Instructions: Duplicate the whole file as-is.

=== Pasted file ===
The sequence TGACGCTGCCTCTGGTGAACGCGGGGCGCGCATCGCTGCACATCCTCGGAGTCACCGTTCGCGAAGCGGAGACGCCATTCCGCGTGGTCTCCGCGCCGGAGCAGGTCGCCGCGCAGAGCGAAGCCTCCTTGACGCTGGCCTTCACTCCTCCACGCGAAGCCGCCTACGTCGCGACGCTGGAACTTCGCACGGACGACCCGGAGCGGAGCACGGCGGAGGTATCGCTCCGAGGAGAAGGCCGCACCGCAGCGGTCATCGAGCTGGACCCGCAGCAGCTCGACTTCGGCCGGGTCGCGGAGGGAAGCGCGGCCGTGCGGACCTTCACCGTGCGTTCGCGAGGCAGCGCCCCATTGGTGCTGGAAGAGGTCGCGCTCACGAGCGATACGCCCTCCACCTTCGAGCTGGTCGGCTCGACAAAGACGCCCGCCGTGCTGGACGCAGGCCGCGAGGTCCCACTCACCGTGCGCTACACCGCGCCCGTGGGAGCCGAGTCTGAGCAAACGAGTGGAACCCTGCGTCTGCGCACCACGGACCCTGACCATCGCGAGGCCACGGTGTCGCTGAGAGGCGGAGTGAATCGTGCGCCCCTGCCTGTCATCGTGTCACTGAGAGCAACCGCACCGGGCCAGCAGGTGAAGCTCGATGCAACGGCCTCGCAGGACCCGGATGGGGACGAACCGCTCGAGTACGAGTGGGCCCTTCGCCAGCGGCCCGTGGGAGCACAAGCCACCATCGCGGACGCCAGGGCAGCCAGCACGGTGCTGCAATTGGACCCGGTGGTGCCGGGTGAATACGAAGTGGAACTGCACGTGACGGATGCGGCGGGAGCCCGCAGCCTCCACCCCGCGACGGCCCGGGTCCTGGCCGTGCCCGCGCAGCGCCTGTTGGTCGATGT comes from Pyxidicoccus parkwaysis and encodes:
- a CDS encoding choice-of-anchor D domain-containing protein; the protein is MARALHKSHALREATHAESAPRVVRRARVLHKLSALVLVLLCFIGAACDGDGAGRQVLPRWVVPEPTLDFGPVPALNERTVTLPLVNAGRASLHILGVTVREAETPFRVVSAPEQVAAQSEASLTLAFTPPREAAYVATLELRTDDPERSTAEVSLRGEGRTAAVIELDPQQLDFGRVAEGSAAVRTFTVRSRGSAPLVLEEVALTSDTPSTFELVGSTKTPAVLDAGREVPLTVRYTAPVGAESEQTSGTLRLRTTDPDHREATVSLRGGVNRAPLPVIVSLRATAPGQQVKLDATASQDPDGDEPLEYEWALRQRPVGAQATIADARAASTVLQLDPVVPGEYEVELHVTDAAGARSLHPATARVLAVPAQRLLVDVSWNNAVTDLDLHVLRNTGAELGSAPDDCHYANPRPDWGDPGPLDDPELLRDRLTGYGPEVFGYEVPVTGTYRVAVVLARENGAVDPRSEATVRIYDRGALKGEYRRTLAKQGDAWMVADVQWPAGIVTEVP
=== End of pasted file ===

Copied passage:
The sequence TGACGCTGCCTCTGGTGAACGCGGGGCGCGCATCGCTGCACATCCTCGGAGTCACCGTTCGCGAAGCGGAGACGCCATTCCGCGTGGTCTCCGCGCCGGAGCAGGTCGCCGCGCAGAGCGAAGCCTCCTTGACGCTGGCCTTCACTCCTCCACGCGAAGCCGCCTACGTCGCGACGCTGGAACTTCGCACGGACGACCCGGAGCGGAGCACGGCGGAGGTATCGCTCCGAGGAGAAGGCCGCACCGCAGCGGTCATCGAGCTGGACCCGCAGCAGCTCGACTTCGGCCGGGTCGCGGAGGGAAGCGCGGCCGTGCGGACCTTCACCGTGCGTTCGCGAGGCAGCGCCCCATTGGTGCTGGAAGAGGTCGCGCTCACGAGCGATACGCCCTCCACCTTCGAGCTGGTCGGCTCGACAAAGACGCCCGCCGTGCTGGACGCAGGCCGCGAGGTCCCACTCACCGTGCGCTACACCGCGCCCGTGGGAGCCGAGTCTGAGCAAACGAGTGGAACCCTGCGTCTGCGCACCACGGACCCTGACCATCGCGAGGCCACGGTGTCGCTGAGAGGCGGAGTGAATCGTGCGCCCCTGCCTGTCATCGTGTCACTGAGAGCAACCGCACCGGGCCAGCAGGTGAAGCTCGATGCAACGGCCTCGCAGGACCCGGATGGGGACGAACCGCTCGAGTACGAGTGGGCCCTTCGCCAGCGGCCCGTGGGAGCACAAGCCACCATCGCGGACGCCAGGGCAGCCAGCACGGTGCTGCAATTGGACCCGGTGGTGCCGGGTGAATACGAAGTGGAACTGCACGTGACGGATGCGGCGGGAGCCCGCAGCCTCCACCCCGCGACGGCCCGGGTCCTGGCCGTGCCCGCGCAGCGCCTGTTGGTCGATGT comes from Pyxidicoccus parkwaysis and encodes:
- a CDS encoding choice-of-anchor D domain-containing protein; the protein is MARALHKSHALREATHAESAPRVVRRARVLHKLSALVLVLLCFIGAACDGDGAGRQVLPRWVVPEPTLDFGPVPALNERTVTLPLVNAGRASLHILGVTVREAETPFRVVSAPEQVAAQSEASLTLAFTPPREAAYVATLELRTDDPERSTAEVSLRGEGRTAAVIELDPQQLDFGRVAEGSAAVRTFTVRSRGSAPLVLEEVALTSDTPSTFELVGSTKTPAVLDAGREVPLTVRYTAPVGAESEQTSGTLRLRTTDPDHREATVSLRGGVNRAPLPVIVSLRATAPGQQVKLDATASQDPDGDEPLEYEWALRQRPVGAQATIADARAASTVLQLDPVVPGEYEVELHVTDAAGARSLHPATARVLAVPAQRLLVDVSWNNAVTDLDLHVLRNTGAELGSAPDDCHYANPRPDWGDPGPLDDPELLRDRLTGYGPEVFGYEVPVTGTYRVAVVLARENGAVDPRSEATVRIYDRGALKGEYRRTLAKQGDAWMVADVQWPAGIVTEVP